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American Samoa Drug Threat Assessment
Marijuana is the most widely abused illegal drug in American Samoa. However, its use does not pose the same problems to local authorities as methamphetamine.
According to the 1997 Youth Risk Behavior Survey, just over one-quarter of all youth in American Samoa have used marijuana at least once during their lifetime. This number is slightly more than half the national average of 47 percent. Although low by comparison with the U.S. national average, the level of marijuana use is disturbing to a society based on traditional Polynesian values and culture. Distributors and users barter marijuana for crystal methamphetamine and cocaine.
American Samoa officials do not yet report marijuana abuse statistics to Health and Human Services agencies.
Marijuana is widely available in American Samoa. Aside from local cultivators, much of the marijuana in American Samoa comes from the neighboring independent nation of Western Samoa. Recent seizures of marijuana caused prices to rise. A single joint of Western Samoan marijuana costs from $25 to $35. During the American Samoa fiscal year 2000 (July 1, 1999 to June 30, 2000), territorial customs authorities confiscated over 10,000 pounds of marijuana in 22 seizures at the airport and ferry terminals.
Examples of violence associated with drug use or possession are relatively rare in American Samoa. A man reportedly on parole for a previous murder of a police officer was arrested in August 1999 after he tried to pull a gun on a local police officer. He was also charged with possession of illegal drugs (marijuana and methamphetamine) and the discharge of a firearm.
Territorial legislation passes in 1999 imposes harsh penalties for drug possession. First-time offenders receive a mandatory 5-year sentence without parole or probation upon conviction for one count of possession of marijuana. Well-publicized arrests are meant to deter potential offenders.
American Samoa authorities report that cannabis cultivation is a significant local problem. A depressed local economy, weakened even more by sugar plantation closings, increased the probability that some residents would engage in cannabis cultivation or the importation and distribution of marijuana. Most cannabis grown in the territory is for local consumption. Local authorities believe that many independent entrepreneurs cultivate cannabis and distribute marijuana on the islands.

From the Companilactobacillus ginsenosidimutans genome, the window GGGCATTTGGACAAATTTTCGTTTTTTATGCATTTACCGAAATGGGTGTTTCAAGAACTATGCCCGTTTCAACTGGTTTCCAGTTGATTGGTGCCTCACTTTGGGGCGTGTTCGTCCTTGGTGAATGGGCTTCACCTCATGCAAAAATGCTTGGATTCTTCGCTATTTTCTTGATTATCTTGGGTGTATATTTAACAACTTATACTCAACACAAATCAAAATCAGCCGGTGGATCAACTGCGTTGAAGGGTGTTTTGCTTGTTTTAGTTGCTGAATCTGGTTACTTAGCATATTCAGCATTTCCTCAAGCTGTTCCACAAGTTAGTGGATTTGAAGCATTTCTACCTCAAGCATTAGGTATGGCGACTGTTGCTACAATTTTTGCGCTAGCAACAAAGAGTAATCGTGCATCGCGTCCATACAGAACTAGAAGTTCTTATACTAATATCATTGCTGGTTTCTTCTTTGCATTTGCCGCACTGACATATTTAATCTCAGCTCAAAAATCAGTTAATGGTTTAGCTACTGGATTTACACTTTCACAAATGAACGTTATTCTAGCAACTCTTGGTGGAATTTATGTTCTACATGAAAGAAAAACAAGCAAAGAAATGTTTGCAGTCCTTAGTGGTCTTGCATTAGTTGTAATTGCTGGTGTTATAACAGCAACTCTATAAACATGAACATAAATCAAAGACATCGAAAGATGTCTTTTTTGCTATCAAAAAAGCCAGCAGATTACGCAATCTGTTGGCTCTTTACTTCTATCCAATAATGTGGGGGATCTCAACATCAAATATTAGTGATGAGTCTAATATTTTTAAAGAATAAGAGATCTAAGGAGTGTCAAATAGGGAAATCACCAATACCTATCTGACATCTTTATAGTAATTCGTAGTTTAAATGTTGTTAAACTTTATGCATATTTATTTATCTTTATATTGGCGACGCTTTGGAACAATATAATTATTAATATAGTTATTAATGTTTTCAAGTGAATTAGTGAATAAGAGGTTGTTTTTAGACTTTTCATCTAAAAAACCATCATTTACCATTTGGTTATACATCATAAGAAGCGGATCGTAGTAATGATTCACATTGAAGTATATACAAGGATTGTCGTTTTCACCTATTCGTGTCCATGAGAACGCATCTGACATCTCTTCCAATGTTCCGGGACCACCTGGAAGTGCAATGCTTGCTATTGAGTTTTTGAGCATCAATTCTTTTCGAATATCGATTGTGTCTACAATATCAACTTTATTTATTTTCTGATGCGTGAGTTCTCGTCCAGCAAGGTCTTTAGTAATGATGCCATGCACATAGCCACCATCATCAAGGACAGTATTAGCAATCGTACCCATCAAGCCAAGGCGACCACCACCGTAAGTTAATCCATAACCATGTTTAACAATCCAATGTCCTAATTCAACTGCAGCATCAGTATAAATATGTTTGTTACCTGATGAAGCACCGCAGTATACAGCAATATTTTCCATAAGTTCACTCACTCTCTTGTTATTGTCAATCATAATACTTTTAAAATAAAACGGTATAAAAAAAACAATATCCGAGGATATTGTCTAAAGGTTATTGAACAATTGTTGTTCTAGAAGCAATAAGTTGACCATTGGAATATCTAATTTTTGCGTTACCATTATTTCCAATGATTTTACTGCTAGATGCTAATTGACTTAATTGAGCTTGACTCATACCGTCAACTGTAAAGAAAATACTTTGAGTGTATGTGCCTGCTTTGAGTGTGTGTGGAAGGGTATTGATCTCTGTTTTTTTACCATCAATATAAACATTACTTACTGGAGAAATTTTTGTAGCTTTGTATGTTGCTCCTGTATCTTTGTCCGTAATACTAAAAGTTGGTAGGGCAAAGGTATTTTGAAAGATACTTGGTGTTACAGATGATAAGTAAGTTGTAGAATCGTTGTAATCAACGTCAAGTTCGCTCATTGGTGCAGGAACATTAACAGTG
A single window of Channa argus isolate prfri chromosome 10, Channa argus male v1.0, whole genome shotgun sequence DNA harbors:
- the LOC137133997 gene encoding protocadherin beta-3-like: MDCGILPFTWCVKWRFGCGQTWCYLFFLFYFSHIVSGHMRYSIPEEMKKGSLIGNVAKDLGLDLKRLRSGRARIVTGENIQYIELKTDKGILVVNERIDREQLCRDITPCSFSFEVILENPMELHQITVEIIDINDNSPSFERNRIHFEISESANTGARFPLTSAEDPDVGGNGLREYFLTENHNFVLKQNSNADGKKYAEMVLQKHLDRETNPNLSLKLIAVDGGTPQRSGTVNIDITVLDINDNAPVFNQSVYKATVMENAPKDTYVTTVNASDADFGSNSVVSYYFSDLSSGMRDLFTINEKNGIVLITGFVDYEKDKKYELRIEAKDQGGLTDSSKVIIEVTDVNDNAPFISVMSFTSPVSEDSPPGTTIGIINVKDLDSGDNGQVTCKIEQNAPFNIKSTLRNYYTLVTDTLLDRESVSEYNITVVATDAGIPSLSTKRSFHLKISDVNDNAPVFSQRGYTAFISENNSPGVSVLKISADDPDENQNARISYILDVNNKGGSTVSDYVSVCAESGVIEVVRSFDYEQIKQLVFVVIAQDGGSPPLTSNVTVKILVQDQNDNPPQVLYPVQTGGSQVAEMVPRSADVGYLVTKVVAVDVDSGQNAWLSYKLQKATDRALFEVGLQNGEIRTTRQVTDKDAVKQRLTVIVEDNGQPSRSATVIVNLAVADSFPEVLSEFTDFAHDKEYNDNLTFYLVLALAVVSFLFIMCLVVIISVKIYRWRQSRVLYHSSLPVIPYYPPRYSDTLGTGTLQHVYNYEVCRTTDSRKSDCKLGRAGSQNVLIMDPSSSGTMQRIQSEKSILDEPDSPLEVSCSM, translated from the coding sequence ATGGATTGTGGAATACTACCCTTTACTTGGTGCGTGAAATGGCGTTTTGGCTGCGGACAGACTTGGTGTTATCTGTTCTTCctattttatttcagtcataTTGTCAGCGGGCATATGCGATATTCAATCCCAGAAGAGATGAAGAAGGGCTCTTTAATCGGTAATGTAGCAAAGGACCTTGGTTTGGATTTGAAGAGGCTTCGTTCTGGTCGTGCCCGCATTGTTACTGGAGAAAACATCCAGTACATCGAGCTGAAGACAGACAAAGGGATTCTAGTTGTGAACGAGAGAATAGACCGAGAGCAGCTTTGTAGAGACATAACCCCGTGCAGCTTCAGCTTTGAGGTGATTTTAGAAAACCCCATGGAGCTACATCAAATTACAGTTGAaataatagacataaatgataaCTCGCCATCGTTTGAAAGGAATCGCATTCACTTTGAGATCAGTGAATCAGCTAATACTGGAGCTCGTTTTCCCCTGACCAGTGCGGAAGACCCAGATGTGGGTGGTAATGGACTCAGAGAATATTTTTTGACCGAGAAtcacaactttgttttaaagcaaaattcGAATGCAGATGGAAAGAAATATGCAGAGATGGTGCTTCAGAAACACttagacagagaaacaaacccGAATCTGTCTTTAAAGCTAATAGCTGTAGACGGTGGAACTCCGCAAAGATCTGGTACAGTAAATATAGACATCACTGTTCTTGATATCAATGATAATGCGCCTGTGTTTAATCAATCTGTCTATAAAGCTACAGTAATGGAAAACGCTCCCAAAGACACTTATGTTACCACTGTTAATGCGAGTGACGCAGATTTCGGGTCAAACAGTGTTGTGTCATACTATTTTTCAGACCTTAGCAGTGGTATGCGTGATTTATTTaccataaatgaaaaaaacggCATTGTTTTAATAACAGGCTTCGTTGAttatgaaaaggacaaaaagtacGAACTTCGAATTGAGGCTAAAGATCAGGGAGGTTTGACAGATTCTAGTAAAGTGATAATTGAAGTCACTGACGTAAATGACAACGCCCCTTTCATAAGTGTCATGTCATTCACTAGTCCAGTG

Cannabis growers are adapting to law enforcement efforts. The growers plant crops in small patches in remote mountainous areas, which makes the plots difficult to locate and time-consuming to eradicate. Growers also use camouflage techniques to impede detection. American Samoa officials also report the presence of a hybrid plant that is denser and more difficult to detect from the air. Laws allowing forfeiture of private real estate prompted growers to plant cannabis on public lands, such as parks, to avoid such penalties.
Criminal groups, which law enforcement officials have not identified, use cargo vessels and commercial airlines to smuggle marijuana to American Samoa. In October 2000, local customs officials seized over 35 pounds of marijuana from the M/V Lady Naomi, a Western Samoa government-owned cargo vessel. The marijuana was compacted in five plastic bags, wrapped in duct tape, and stored inside large vinyl bags. In September 1999, officials seized several sandwich bags of marijuana from the same vessel. Over a 3-month period in 1998, customs agents intercepted 11 shipments of marijuana at the territory's airport and dock. Smugglers generally conceal marijuana inside shipments of taro plants, hide it in bundles of fine mats, or mix it with dry goods and food.
Local independent growers distribute marijuana, but tend to distribute the drug in their own areas. There is no information on the distribution of marijuana from Western Samoa or other extra-territorial sources.
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